Christian Carlberg, who makers might recognize from Battlebots, has designed a cool new programmable flashlight that he’s getting beaucoup bucks through Kickstarter to develop. We asked him to write up this account of what he’s up to. I don’t know about you, but I definitely want one of these lights when it’s available. -Gareth
When I told people at the Bay Area Maker Faire that I was going to make an open source, programmable flashlight, some called me crazy. Now, seven weeks later, my project, HexBright FLEX, is one of the top ten most-funded Kickstarter projects to date, raising over $170,000, with over 2000 backers who think I’m not so crazy, including MythBusters legend Grant Imahara.
For fun, I decided to build myself a simple, “dumb” flashlight with the help of a friend, Terry Cooke. I made the body out of hexbar stock that gave it a unique look and a very comfortable grip. I choose a powerful CREE LED, the XM-L. Terry did the board layout. The result was a sexy, compact, and powerful light. I called it the HexBright PRIME and started thinking about improvements. While making the PRIME, we kept changing the program, kept re-flashing the board. It made perfect sense to make the upgrade USB-compatible so we could talk to the microprocessor directly. And we figured we might as well make it a rechargeable flashlight if we had a USB plug to play with. I got excited: a powerful, rechargeable light that I could program however I wanted. This was going to be a very flexible light for all users, so I called it the HexBright FLEX.
I had this idea and nowhere to go. The PRIME was pretty simple and cheap to make, but the FLEX was quite a bit more involved. Then a buddy of mine told me about Kickstarter, a crowdsourced funding website. This made perfect sense — I could generate seed money to develop a really innovative light, the HexBright FLEX.
I made the Bay Area Maker Faire 2011 my target date to launch HexBright on Kickstarter. I enlisted the help of my friends to get a website together along with video and pictures. I literally filmed the day before Maker Faire and launched on Kickstarter the first day of the Faire.
I spent both days at the Faire handing out fliers. Most people were interested, but more than a few people were skeptical. That’s OK, I’ve been called crazy before. When I built combat robots for television, people thought I was nuts for spending months building something that got destroyed within minutes. Then I won the BattleBots super-heavyweight championship. Twice. I have been invited to sit on the couch of The Tonight Show with Jay Leno, then in NYC as a guest of Matt Lauer’s on The Today Show, and I consulted for an episode of CSI: Crime Scene Invenstigation that also included a cameo. One day, I bought a Happy Meal with a toy replica of my combat robot in it. Now that’s crazy!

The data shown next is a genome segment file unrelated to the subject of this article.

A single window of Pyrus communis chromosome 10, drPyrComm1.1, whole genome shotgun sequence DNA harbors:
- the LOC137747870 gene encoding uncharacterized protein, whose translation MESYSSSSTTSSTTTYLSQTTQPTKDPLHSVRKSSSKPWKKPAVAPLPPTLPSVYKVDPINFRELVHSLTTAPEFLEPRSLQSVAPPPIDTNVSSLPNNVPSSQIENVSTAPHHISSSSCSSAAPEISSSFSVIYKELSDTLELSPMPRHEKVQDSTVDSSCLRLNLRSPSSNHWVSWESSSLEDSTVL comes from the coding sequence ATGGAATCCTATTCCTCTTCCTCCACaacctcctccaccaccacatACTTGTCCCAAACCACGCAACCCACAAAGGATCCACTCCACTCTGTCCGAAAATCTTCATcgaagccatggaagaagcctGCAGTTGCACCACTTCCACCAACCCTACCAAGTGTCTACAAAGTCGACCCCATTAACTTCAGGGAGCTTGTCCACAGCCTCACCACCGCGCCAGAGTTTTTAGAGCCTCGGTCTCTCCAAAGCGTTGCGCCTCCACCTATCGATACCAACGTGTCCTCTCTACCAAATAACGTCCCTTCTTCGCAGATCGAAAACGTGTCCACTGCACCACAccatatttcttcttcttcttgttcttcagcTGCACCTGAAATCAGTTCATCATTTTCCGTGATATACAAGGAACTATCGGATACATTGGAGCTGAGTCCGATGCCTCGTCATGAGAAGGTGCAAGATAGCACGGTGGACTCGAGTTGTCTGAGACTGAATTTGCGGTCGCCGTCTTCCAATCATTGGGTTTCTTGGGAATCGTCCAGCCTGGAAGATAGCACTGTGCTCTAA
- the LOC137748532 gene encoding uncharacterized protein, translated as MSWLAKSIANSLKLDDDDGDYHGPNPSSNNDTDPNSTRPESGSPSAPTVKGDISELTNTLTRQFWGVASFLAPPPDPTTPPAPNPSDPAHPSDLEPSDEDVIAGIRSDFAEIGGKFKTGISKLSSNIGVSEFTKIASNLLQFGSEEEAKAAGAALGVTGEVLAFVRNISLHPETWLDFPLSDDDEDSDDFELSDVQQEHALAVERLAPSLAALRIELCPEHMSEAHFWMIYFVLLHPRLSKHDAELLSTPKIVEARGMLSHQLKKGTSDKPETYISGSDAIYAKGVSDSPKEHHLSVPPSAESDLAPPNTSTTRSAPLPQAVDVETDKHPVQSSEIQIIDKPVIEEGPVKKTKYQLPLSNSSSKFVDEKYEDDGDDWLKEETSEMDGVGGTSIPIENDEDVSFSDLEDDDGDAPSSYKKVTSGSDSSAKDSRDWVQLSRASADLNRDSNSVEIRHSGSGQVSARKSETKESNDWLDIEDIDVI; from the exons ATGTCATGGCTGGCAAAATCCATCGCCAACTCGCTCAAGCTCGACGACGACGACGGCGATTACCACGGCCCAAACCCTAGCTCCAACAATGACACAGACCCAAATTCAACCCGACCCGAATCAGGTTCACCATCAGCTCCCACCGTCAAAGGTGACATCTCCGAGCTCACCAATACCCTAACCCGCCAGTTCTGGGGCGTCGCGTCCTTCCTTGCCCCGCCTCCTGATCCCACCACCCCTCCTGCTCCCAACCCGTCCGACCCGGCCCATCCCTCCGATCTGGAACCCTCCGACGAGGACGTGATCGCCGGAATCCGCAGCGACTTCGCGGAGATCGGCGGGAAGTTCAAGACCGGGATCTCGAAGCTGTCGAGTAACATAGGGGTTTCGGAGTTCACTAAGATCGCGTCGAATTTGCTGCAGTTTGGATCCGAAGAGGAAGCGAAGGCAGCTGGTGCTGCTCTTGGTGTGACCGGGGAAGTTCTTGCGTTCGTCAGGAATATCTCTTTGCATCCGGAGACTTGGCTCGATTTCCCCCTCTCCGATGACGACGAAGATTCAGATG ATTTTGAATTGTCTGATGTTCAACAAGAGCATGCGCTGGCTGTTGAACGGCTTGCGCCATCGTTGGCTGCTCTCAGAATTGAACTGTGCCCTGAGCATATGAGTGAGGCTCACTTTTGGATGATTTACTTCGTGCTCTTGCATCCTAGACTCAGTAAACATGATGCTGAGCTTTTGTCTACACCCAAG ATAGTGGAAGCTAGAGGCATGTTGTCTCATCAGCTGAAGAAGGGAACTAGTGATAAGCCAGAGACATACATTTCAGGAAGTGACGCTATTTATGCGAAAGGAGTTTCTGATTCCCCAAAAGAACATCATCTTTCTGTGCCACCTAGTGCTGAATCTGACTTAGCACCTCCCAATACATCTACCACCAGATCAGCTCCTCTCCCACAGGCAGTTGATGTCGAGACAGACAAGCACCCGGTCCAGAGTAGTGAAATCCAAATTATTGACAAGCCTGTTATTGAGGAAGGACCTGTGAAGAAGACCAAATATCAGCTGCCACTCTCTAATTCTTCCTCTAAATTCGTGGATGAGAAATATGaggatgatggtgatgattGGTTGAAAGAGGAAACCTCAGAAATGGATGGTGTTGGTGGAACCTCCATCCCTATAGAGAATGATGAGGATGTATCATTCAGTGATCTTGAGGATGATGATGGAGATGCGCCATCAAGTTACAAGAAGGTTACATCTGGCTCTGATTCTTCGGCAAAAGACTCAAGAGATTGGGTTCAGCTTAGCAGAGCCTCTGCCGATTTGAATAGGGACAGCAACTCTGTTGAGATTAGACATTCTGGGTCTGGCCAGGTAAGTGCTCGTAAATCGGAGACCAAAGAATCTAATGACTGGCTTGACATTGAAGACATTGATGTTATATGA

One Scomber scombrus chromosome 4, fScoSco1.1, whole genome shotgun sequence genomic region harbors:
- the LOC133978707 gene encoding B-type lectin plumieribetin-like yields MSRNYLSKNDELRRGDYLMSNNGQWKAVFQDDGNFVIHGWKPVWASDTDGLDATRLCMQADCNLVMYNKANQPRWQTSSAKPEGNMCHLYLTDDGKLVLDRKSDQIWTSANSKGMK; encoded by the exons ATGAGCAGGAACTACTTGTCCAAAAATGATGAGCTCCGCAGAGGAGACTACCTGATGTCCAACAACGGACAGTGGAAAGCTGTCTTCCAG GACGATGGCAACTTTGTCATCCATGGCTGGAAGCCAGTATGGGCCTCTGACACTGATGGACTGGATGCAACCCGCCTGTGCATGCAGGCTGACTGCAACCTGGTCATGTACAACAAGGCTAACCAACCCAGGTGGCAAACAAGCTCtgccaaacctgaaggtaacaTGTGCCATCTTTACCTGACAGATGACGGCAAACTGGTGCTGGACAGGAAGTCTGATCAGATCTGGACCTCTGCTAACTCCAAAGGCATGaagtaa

While at Maker Faire, I bumped into two friends of mine who did not think I was nuts: super-techies Jeri Ellsworth and Grant Imahara. I knew Jeri from a past job we worked on together and Grant from back in the combat robotics days before he became impossible to reach by email. Grant was super cool and gave me a HexBright video review.
After Maker Faire, I concentrated on the Kickstarter site. An interesting, unexpected thing happened/ People started emailing me with really good advice. HexBright FLEX is crowd-funded and also crowd designed. People told me what was important to them, which USB plug was best, some good thermal management tips, and ideas for aftermarket accessories.
The Result: The HexBright FLEX is a powerful, USB rechargeable flashlight you can reflash your own source code to an Atmel ATmega IC. The ATmega was chosen for cross-platform capability. There are also unused pins that you can run additional hardware or sensors off of for the hardcore hacker. Want to add a photocell sensor? A speaker? No problem.
You might be asking by now why would anyone want a completely programmable light? I don’t know. I want the public to figure that out. So far, there is one guy wants to bolt his FLEX to his airplane’s tail and blink out his call numbers in Morse code. Another simply wants to dial it to the perfect reading light level so as not to disturb his sleeping wife in bed. There are a bunch of folks who want to keep it connected to a USB harness for their robotics platform.
And this is the other half of my plan: build a community of users who can swap source code and aftermarket design changes for some interesting and creative lights. I don’t know where this will eventually lead, but I know there are a lot of crazy people out there and I bet the results will be brilliant. [pun intended]